M&S Oxford Street: potential designs for the controversial new store have been revealed

The saga of the demolition of the M&S flagship store on Oxford Street has been going on for over 1,000 days. 

The retailer first submitted an application to demolish the art deco Orchard House store near Marble Arch almost three years ago. After complaints by architecture enthusiasts, being blocked by the government and a subsequent legal battle, M&S finally won the right to have the old store knocked down in March 2024. 

Now, some potential designs have been revealed for the future flagship store, but not by Marks & Sparks. 

In a competition independent from Marks & Spencer, judges from Architects’ Journal and SAVE Britain’s Heritage have selected six teams to work up their ideas for the M&S Oxford Street building.

The six teams – Connolly Wellingham, Saqqra, Jestico Whiles, Marks Barfield, Avanti Architects and Add Apt – will each receive a £5,000 grant and participate in a day-long workshop to develop their concepts further through sketching, model-making, and discussion, which will take place this week.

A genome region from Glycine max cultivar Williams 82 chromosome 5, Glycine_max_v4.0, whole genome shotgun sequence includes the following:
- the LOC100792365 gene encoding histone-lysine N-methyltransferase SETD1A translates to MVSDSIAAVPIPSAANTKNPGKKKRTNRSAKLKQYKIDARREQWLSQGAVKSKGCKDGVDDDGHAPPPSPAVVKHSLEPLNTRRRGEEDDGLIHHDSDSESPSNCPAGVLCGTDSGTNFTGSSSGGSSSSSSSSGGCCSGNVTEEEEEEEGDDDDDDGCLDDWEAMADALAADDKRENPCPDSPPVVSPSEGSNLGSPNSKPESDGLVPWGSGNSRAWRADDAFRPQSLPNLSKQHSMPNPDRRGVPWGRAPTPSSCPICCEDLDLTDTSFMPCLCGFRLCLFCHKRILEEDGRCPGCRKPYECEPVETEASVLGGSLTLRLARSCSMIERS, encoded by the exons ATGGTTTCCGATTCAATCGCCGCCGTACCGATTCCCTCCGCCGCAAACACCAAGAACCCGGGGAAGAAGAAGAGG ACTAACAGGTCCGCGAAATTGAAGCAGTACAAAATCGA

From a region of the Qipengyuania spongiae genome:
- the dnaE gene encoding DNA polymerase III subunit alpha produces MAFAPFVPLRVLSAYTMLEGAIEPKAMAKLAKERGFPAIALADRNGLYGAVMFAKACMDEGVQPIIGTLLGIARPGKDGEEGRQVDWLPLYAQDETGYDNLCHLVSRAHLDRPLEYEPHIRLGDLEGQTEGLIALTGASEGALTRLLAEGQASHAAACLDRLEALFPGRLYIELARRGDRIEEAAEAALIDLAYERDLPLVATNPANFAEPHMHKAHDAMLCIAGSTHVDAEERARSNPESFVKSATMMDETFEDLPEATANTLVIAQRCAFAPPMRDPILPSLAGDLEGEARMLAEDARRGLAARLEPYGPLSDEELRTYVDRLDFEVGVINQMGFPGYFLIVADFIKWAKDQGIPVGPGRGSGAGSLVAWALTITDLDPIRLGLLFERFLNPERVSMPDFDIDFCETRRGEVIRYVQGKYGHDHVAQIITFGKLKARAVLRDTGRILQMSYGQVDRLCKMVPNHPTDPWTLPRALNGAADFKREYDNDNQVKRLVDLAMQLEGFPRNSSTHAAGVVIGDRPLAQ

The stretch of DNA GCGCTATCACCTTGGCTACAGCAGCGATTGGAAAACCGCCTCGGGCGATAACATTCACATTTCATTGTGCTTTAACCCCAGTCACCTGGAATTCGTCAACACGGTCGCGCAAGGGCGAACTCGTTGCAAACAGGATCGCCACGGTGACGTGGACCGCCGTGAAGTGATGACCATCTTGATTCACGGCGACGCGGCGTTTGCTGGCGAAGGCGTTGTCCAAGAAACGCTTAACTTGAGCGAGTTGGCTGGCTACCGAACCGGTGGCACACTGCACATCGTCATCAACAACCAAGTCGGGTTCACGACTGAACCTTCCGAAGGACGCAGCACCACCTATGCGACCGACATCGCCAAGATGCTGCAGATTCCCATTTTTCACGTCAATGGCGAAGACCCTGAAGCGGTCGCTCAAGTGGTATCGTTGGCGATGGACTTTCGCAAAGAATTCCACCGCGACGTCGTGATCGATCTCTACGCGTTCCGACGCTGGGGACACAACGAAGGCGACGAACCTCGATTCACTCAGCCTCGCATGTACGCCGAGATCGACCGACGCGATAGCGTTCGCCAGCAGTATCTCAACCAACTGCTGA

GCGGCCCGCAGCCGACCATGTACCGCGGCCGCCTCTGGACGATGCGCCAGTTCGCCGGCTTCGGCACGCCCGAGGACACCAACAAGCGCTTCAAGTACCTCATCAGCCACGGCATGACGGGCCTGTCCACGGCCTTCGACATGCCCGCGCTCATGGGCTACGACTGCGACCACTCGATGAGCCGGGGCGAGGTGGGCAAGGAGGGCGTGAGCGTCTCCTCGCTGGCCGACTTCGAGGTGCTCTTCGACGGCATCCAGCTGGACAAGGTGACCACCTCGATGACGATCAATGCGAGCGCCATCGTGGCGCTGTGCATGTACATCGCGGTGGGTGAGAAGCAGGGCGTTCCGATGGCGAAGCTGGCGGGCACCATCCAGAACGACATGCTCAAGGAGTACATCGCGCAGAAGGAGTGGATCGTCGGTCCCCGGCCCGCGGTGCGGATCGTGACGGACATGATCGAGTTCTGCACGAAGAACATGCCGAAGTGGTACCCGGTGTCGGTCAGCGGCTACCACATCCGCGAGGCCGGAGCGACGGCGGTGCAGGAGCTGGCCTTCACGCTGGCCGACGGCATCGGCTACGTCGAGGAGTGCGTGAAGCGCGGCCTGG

Interestingly, all the designs involve retrofitting the original 1929 building, and there’s no mention of the demolition. The competition for the designs appears to be speculative and nothing to do with the retailer. M&S hasn’t offered any comment on how and when the store will be knocked down. 

It’s worth noting that during a hearing against Secretary of State Michael Gove – who was found to have unlawfully blocked the M&S demolition – property inspector David Nicholson said being able to carry out ‘meaningful refurbishment’ was ‘unlikely’, meaning demolition was the only option.

Retrofitting the building was found to be too costly and difficult, meaning M&S at Orchard House would either have to close or build an entirely new building. 

M&S operations director Sacha Berendji said in a statement the retailer’s planned redevelopment ‘would deliver one of London’s greenest buildings, create thousands of new jobs and rejuvenate the capital’s premier shopping district’.

However, the Architects Journal and SAVE Britain’s Heritage are hoping to change M&S’s mind with this architecture competition. You can read about the designs in more depth online here

Here are some images of the designs. 

Design for the M&S flagship
Image: Add Apt Architects
Design for the M&S flagship
Image: Saqqra
Design for the M&S flagship
Image: Connolly Wellingham
Design for the M&S flagship
Image: Avanti Architects
Design for the M&S flagship
Image: Marks Barfield Architects

ICYMI: Cara Delevingne’s childhood home is on the market, and it’s a megamansion.

Plus: London is getting a brand-new fleet of electric double-decker buses.